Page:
And then there is the pile of painted sculptures by the front door entitled Ego disks (2015). These disks don’t literally spin. They carry the scale of gym weight plates, but also over-sized coins. Each one reads “EGO” in all caps, and varies in diameter. Ego is understood as one’s sense of self-worth (and the cliché of course is that the artist’s egos is both outsized and delicate); but also, in Freudian psychoanalysis, the ego is a force that pivots between the conscious and the unconscious, and determines the formation of one’s identity. Cognitive scientist Douglas Hofstadter’s readable book I am a Strange Loop reflects on the ego (Meigs cites the text it in an earlier series, Strange Loop, 2009). Specifically, in the Cartesian sense, the ego doesn’t exist in a fixed state in one’s brain: “despite our usual intuitions, each of us is housed at least partially in different brains that may be scattered far and wide across this planet.” Hofstadter uses the example of the Alzheimer’s patient as an illustration: as the illness progresses, “who” the patient “is” gradually becomes more fully housed in his loved ones’ brains and bodies, rather than his own. The patient is still the person he always was, but his identity now lives in multiple places and in multiple people. In their implied fungibility and multiplicity, Ego disks suggest a weight of being; but also a potential to swap out and trade up. That said, it seems important to note that the artist has left the disks in a pile by the gallery’s entrance: their presence seems “checked” at the door.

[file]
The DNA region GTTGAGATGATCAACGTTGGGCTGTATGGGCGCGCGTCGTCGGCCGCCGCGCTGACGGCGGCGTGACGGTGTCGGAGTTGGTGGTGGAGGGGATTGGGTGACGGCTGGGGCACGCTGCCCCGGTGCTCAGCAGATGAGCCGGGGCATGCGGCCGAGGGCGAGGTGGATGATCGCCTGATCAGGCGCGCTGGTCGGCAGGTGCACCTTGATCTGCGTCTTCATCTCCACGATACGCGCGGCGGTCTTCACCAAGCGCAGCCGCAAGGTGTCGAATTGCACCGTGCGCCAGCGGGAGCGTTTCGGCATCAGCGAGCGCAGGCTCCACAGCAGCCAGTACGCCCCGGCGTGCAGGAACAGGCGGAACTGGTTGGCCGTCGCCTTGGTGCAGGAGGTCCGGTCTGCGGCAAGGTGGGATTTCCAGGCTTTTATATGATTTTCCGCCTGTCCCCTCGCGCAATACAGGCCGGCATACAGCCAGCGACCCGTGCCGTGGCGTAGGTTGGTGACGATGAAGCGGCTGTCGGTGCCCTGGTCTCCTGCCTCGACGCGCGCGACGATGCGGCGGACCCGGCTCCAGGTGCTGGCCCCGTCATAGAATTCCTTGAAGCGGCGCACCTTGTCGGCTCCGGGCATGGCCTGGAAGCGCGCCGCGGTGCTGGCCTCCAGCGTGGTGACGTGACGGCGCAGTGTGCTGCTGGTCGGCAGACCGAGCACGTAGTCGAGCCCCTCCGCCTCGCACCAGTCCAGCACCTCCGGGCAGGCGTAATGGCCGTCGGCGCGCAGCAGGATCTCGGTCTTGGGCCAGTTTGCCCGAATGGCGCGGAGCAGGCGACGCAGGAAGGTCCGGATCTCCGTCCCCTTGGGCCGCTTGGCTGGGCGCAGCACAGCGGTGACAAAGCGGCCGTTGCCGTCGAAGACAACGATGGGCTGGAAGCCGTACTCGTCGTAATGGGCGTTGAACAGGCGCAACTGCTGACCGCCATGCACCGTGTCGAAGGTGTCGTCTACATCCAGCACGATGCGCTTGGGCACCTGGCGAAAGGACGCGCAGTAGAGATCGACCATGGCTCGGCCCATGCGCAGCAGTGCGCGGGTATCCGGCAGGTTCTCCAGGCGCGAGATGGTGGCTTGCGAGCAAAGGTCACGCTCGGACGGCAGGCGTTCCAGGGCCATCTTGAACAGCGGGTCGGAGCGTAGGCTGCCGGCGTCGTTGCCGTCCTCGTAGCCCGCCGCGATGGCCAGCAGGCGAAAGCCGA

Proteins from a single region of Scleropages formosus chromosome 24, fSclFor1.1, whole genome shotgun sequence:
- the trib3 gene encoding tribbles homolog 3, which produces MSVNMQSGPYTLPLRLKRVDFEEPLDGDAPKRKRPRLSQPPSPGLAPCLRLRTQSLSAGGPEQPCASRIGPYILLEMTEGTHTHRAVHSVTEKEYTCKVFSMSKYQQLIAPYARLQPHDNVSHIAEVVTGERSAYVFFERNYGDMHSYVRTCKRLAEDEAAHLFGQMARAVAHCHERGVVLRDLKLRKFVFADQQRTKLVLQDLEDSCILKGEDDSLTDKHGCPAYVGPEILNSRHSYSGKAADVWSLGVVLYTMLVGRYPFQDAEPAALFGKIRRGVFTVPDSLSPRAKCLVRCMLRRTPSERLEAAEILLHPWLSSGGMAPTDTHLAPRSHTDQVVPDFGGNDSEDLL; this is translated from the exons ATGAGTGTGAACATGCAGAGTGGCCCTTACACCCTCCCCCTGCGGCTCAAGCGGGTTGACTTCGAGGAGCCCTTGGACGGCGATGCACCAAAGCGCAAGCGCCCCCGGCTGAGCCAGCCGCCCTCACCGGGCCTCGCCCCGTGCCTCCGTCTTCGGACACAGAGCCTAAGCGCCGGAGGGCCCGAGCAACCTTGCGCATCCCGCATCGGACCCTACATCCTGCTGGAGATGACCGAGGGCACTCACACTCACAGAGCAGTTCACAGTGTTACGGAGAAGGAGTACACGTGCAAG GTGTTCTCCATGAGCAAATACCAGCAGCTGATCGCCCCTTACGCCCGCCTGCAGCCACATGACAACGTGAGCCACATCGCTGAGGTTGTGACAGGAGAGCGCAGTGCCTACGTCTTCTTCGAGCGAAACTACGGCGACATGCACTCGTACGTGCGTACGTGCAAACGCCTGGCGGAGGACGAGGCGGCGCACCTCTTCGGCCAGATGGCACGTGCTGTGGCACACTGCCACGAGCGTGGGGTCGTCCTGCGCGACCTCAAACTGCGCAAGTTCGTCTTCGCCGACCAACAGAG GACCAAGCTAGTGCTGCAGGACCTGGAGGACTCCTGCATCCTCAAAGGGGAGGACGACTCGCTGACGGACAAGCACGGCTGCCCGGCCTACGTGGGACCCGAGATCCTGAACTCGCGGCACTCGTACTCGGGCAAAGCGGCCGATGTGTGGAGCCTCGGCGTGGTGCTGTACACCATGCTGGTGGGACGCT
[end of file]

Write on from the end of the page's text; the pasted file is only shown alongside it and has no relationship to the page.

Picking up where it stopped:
All to All proposes an art experience as an array of meditative coping strategies. Meigs’s sense of play through painting and performance suggests the complex and often murky ways we adapt, cope, and go on (as opposed to move on, which implies you get over it). Despite the personal place this work stems from, the viewer is invited into the experience: to face the visual and aural noise; the exuberance; the vortex of timelessness; nods to altered states of consciousness; and the strangeness of life-improvement strategies. Perhaps most essentially, the exhibition experience doesn’t seem purely sardonic or esoteric. It seems sincere, joyful, and open. The results are LOL moving in a YOLO kind of way.